France hopes for better relations with new Italian government

France is hoping for more constructive relations with Italy's new pro-European government, French Foreign Minister Jean-Yves Le Drian said Sunday.

France hopes for better relations with new Italian government

“This government appears more… determined to have positive relations with France, more open also to implementing shared migratory policies,” Le Drian told French radio stations.

“We are ready to talk about it,” he added.

Italy's new coalition between the anti-establishment Five Star Movement (M5S) and centre-left Democratic Party (PD) was sworn in last Thursday.

The former coalition between Matteo Salvini's far-right League party and the M5S headed by Luigi Di Maio was hostile to Paris in its 14 months in government.

Salvini accused French President Emmanuel Macron of showing “arrogance” and “hypocrisy” on immigration matters.

Le Drian said Sunday he has written to Di Maio, his new counterpart appointed last week. “I hope we will have more constructive relations with Italy,” Le Drian said.

“Everyone sees there is a new deal, that we are no longer trading insults and posturing. We are willing to act together within the European Union,” the French minister said.

Asked about the political fate of Salvini, who caused the collapse of the previous Italian government, Le Drian said: “There are times when some politicians, as we have seen with Mr. Salvini, see themselves as stronger than they are, and they make mistakes.”

“I'm not sure (Salvini) will return to power”, he added.

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France and Netherlands ink deal on Caribbean ‘footrace frontier’

France and the Netherlands have signed a historic accord demarcating the border between the two countries on the island of Saint Martin in the Caribbean.

France and Netherlands ink deal on Caribbean 'footrace frontier'

Around 400 years ago, two groups of runners — one Dutch, one French — are said to have set off from the same point on the Caribbean island of Saint Martin to trace the border between their nations.

Starting from a bay on the east coast and running in opposite directions, the runners in 1648 eventually met on the west coast of the island, with a straight line between the two points forming the international border ever since.

According to the legend, the Gallic runners were faster, handing France by far the larger share of the roughly 90-square-kilometre (35-square-mile) tropical paradise, which they called Saint Martin.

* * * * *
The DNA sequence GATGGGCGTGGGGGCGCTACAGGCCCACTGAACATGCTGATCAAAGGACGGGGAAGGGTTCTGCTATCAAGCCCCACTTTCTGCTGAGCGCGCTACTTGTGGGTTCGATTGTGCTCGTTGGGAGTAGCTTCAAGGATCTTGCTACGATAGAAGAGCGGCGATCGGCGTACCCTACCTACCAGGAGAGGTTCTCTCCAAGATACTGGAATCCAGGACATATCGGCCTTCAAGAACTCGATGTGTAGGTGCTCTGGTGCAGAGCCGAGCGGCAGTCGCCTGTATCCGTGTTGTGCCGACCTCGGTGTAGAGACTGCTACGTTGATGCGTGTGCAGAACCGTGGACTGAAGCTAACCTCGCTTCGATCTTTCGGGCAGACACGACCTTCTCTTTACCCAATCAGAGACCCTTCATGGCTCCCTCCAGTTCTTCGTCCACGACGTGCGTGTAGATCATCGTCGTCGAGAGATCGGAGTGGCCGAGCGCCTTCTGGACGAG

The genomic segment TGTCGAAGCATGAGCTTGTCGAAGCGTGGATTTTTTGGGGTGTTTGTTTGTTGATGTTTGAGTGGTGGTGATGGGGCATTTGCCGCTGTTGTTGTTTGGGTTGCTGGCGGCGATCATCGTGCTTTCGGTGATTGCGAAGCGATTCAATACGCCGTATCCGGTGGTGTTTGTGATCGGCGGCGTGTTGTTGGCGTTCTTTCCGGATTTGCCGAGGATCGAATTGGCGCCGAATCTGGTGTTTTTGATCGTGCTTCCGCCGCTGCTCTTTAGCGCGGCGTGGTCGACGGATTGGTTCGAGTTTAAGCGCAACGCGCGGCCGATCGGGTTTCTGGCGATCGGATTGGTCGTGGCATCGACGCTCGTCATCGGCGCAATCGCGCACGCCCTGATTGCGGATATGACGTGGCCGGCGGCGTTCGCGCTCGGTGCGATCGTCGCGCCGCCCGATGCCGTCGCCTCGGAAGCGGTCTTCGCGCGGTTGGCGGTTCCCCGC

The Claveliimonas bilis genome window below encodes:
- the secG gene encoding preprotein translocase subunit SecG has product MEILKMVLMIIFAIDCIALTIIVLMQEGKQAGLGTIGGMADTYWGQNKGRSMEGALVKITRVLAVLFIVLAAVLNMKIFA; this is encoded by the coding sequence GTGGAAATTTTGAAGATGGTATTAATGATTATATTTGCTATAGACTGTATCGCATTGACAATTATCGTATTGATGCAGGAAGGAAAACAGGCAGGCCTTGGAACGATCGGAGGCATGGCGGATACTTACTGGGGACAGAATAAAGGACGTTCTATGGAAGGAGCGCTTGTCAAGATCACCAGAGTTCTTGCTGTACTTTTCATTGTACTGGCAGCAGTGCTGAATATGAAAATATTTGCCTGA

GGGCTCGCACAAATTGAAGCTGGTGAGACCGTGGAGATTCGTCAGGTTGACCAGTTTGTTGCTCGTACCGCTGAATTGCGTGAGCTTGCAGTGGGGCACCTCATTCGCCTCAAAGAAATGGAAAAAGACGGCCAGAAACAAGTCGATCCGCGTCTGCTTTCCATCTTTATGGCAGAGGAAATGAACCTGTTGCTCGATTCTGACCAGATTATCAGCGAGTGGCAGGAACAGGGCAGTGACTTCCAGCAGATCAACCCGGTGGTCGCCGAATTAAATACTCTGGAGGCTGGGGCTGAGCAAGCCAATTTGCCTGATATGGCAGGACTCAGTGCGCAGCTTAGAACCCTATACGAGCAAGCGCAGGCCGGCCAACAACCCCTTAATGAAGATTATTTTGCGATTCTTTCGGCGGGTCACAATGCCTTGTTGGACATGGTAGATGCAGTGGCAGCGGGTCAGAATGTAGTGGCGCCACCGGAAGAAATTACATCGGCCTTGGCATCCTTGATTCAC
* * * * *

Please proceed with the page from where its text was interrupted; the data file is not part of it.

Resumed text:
The Netherlands took the southern part, which they named Sint Maarten, with the athletic feat and the peaceful coexistence of the two colonial powers leading to the territory being dubbed the “friendly island”.

The agreement was signed for France on Friday by Interior Minister Gerald Darmanin and for the Netherlands by Silveria E. Jacobs, prime minister of the autonomous government of Sint Maarten.

“This historic agreement will help facilitate the process of rebuilding the island, which was severely affected by Hurricane Irma in 2017,” the French interior ministry said in a statement.

The text of the agreement “preserves the principle of free movement of goods and persons established by the Concordia accords of March 23, 1648”.

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The agreement also “establishes a joint monitoring commission charged with monitoring and maintaining the border” which had been disputed at its eastern end.

“It illustrates the quality of the friendly relations between France and the Netherlands, eager to reinforce their trusting cooperation on the island of Saint Martin,” it said.

It stressed “the shared desire of the territorial council of Saint Martin and the autonomous government of Sint Maarten to continue to develop their close ties and their joint projects of cross-border cooperation,” it said.

Darmanin is due to travel to Saint Barthelemy, the other island in the north of the French Caribbean.

The island of Saint Martin is divided in two, with a French community in the north and a state under the Dutch kingdom in the south, Sint Maarten.

France’s half of Saint-Martin became a French overseas territory in its own right in 2007, having previously belonged administratively to Guadeloupe, France’s biggest possession in the Caribbean.

It had a population of just over 32,000 in 2020.